hide Sorting

You can sort these results in two ways:

By entity
Chronological order for dates, alphabetical order for places and people.
By position (current method)
As the entities appear in the document.

You are currently sorting in ascending order. Sort in descending order.

hide Most Frequent Entities

The entities that appear most frequently in this document are shown below.

Entity Max. Freq Min. Freq
John Brown 1,857 43 Browse Search
Kansas (Kansas, United States) 450 0 Browse Search
Harper's Ferry (West Virginia, United States) 243 1 Browse Search
Missouri (Missouri, United States) 146 0 Browse Search
J. H. Kagi 138 2 Browse Search
Ilva (Italy) 104 0 Browse Search
Aaron C. Stevens 103 1 Browse Search
Clay Pate 96 0 Browse Search
Lawrence, Kansas (Kansas, United States) 92 2 Browse Search
John E. Cook 86 0 Browse Search
View all entities in this document...

Browsing named entities in a specific section of James Redpath, The Public Life of Captain John Brown. Search the whole document.

Found 425 total hits in 105 results.

1 2 3 4 5 6 7 8 ...
Springfield (Massachusetts, United States) (search for this): chapter 2.28
individuals. I will endeavor to make a judicious and faithful application of all such means as I may be supplied with. Contributions may be sent, in drafts, to W. H. D. Calender, Cashier State Bank, Hartford, Conn. It is my intention to visit as many places as I can during my stay in the States, provided I am informed of the disposition of the inhabitants to aid me in my efforts, as well as to receive my visit. Information may be communicated to me, (care of Massasoit House,) at Springfield, Mass. Will editors of newspapers, friendly to the cause, kindly second the measure, and also give this some half dozen insertions? Will either gentlemen or ladies, or both, volunteer to take up the business? It is with no little sacrifice of personal feeling I appear in this manner before the public. John Brown. In February, when in Collinsville, Connecticut, he ordered the manufacture of his pikes. I remember that, when in Boston, he spoke with great contempt of Sharpe's rifles as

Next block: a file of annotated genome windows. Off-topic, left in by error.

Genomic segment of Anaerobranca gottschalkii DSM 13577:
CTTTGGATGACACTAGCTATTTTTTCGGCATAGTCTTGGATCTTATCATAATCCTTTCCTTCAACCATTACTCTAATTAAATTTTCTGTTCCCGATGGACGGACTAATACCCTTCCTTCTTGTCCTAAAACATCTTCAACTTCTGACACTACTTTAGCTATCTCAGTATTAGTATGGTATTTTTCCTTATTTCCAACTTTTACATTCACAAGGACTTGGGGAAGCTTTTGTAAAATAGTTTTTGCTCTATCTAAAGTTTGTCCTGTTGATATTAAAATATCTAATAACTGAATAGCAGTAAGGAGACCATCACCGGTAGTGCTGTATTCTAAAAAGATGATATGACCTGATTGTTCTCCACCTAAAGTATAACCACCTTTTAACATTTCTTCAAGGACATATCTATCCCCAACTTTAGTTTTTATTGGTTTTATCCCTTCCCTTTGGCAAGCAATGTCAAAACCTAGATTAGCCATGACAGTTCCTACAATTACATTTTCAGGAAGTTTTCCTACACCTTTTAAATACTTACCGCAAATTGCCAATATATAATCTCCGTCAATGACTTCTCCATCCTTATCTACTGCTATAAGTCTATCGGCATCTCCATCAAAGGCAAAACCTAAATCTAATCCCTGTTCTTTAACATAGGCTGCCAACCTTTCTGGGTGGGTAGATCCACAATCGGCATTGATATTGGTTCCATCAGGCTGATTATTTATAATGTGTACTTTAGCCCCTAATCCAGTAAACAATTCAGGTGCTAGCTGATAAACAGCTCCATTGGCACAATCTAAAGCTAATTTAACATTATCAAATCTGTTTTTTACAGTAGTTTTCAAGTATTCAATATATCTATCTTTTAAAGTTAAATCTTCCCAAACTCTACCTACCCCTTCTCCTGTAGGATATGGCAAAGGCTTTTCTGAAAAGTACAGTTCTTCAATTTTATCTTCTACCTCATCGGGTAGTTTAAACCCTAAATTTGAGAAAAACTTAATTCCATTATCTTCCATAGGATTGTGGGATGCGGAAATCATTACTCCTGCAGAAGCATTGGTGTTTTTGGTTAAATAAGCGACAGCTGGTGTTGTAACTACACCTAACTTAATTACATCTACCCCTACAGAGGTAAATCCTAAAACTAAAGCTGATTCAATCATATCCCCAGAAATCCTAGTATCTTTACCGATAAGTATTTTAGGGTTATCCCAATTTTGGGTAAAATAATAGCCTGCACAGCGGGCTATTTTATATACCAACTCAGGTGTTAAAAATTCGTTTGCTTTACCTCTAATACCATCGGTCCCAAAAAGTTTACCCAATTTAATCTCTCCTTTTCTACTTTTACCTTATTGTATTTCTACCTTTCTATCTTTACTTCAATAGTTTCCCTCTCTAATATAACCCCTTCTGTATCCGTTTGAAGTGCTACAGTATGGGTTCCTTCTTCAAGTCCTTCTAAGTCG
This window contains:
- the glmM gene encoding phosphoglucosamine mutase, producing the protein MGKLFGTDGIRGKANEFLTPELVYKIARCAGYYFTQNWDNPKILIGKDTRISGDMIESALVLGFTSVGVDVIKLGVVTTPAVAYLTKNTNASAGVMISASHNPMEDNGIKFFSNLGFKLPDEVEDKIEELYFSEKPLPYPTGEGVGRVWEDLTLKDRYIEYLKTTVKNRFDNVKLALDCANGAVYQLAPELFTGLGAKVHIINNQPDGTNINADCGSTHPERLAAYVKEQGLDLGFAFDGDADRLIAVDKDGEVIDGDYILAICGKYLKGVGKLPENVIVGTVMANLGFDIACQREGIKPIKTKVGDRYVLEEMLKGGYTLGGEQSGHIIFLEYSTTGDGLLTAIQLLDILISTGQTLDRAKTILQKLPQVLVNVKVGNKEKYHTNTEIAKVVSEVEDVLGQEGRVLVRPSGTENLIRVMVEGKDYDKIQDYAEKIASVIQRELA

Chambersburg, Pa. (Pennsylvania, United States) (search for this): chapter 2.28
s were left unfinished at this time; but, in the following year, in the month of June, John Brown was again in Collinsville, and completed the contract, and in August, under the name of J. Smith and Sons, ordered them to be forwarded to Chambersburg, Pennsylvania, upon which they were transported across the country to Harper's Ferry. In March and April, Captain Brown made an agreement with a drill-master, named Hugh Forbes, all Englishman, and a Revolutionary exile, to instruct a number of ydred revolvers of the Massachusetts Arms patent, all of which we transported across the State of Iowa to Springdale, and from there to Liberty, at which place they were shipped for Ashtabula County, Ohio, where they remained till brought to Chambersburg, Pa., and were from there transported to a house in Washington County, Md., which Captain Brown had rented for six months, and which was situated about five miles from Harper's Ferry. It was the intention of Captain Brown to sell his teams in S